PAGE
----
Friday, 2 September 2011

Cemetery musings

Personal and family names
define who we are
© Godric Godricson

Humanity has always been focused on “culture”. Whatever human traits we try to discuss,  we are drawn to describing others in terms borrowed from discussions about  culture. Whether or not we are talking about food, a dress code or music we are often talking about culture. For example, Scottish people are still rich in culture and the people of Wales are rapidly re-finding their own culture and traits as they rapidly move towards independence but is culture the only thing that defines both the quick and the dead?

Some monuments defend
our identity
© Godric Godricson

Well, no, actually culture is only one way that we define ourselves and the people around us. Culture may define who we are as we give ourselves labels that both include and exclude. We may be British and Scottish or British and from Norfolk but those are ‘big’ labels and they contain many people who will also be covered by the label. Instead, as well as being part of a generalised and sometimes vague culture,  we are also very much individuals who are rich in personality and life experience. Each of us have personal and family names that play a large part in our individual creation of identity.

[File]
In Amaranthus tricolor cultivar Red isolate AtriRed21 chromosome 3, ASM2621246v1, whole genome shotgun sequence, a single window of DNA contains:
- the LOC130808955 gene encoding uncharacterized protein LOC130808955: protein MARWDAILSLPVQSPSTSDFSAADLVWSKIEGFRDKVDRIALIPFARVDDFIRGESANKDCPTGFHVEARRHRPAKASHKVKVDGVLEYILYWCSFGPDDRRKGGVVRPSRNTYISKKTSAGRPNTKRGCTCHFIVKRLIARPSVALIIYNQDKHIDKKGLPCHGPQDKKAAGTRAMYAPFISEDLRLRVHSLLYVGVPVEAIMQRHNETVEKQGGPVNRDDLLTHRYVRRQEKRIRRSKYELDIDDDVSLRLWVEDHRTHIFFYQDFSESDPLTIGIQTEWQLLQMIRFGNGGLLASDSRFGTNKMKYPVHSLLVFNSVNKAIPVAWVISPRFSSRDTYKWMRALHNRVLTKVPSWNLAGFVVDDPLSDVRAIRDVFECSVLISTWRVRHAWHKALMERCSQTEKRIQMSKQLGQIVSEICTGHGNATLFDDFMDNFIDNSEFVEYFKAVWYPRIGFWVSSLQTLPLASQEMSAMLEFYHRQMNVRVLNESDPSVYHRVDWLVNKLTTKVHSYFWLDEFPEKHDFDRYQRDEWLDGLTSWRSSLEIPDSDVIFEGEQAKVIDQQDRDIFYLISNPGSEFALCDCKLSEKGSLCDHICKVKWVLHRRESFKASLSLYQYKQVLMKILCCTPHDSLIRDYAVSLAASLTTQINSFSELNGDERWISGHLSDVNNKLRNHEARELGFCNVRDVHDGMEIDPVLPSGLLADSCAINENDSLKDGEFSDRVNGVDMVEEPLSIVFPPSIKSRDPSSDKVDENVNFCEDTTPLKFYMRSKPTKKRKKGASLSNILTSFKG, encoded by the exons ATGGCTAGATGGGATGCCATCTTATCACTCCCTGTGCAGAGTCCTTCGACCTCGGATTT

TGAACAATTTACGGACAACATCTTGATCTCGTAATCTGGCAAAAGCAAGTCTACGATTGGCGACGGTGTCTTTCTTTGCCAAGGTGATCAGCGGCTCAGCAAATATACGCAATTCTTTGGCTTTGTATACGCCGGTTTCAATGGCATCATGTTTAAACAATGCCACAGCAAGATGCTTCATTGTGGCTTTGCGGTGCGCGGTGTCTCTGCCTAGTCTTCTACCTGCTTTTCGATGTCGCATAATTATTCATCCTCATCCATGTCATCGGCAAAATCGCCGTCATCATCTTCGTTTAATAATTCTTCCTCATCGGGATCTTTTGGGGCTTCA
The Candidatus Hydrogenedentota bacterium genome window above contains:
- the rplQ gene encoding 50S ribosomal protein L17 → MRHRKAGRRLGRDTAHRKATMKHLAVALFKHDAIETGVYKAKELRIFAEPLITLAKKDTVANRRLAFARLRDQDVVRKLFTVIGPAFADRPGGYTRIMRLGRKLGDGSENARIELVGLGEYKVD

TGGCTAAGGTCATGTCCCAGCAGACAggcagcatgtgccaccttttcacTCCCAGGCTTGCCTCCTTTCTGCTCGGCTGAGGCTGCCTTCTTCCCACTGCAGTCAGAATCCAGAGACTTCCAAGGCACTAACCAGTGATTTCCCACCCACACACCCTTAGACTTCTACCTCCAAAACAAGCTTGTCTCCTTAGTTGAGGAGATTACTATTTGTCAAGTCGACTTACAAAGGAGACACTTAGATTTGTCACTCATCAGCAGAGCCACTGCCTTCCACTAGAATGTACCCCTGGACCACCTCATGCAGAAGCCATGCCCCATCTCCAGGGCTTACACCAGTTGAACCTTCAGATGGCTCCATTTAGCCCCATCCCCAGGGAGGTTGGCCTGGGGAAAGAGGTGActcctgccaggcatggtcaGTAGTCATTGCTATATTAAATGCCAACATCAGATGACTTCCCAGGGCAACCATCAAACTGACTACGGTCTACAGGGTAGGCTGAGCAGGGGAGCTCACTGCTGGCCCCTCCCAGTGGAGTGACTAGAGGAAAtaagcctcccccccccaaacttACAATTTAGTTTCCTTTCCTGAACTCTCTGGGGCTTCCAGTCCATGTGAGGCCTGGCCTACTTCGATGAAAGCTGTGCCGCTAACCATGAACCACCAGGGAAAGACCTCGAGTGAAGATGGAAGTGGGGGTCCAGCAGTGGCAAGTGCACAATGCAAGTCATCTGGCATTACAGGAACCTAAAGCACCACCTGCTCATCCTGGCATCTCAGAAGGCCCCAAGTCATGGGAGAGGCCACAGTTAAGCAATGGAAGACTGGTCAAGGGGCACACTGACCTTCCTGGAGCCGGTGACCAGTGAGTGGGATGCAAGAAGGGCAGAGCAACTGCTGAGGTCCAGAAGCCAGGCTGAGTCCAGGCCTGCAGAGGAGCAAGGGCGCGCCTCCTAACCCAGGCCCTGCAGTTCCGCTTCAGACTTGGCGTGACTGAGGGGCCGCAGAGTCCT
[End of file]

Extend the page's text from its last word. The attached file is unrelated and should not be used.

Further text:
Our first name and family name largely define who we are in a very real way and they are an antidote to the way that an overlay of 'culture' subsumes us into larger groups. The ‘Mc’s and Mac’s’ of Scotland may be part of a naming system prevelent in Scottish culture but  such 'tags' are also held by people who are real individuals. So, as well as being defined by cultural overlays we are also defined by our personal and family name.

Joshua Burroughs
d 1908
bur : Great Cressingham
© Godric Godricson

It is a real pity that when we die, we often loose a well seasoned and peculiar individuality. Instead of being Sam or Mike we become “the departed” or “the dead” and we cease to be an individual as we join the realms of yet another amorphous group. Perhaps there is a culture of the dead as well as there being a “sociology of the dead”? We love the people that we lower into the grave but then we have a tendency to inevitably forget them with the passing of time. More so, we allow Church Authorities to forget the dead and we even allow Authorities to rip away their monuments from them with the passing of time. As the years go, fewer and fewer people remember the dead and the space is re-used without protest. The special identity that we had as an individual has gone as the grass grows and we are clothed, instead, by anonymity.

The goal for the graveyard rabbit is to preserve the names of the dead by recording not only the monuments but also by preserving a uniqueness found in the cemetery. The dead may have their unique rights and we must help them exercise those rights. Whilst sandstone monuments dissolve over time with a subsequent diminution of identity the nature of the cemetery itself must remain in its fully recorded glory.

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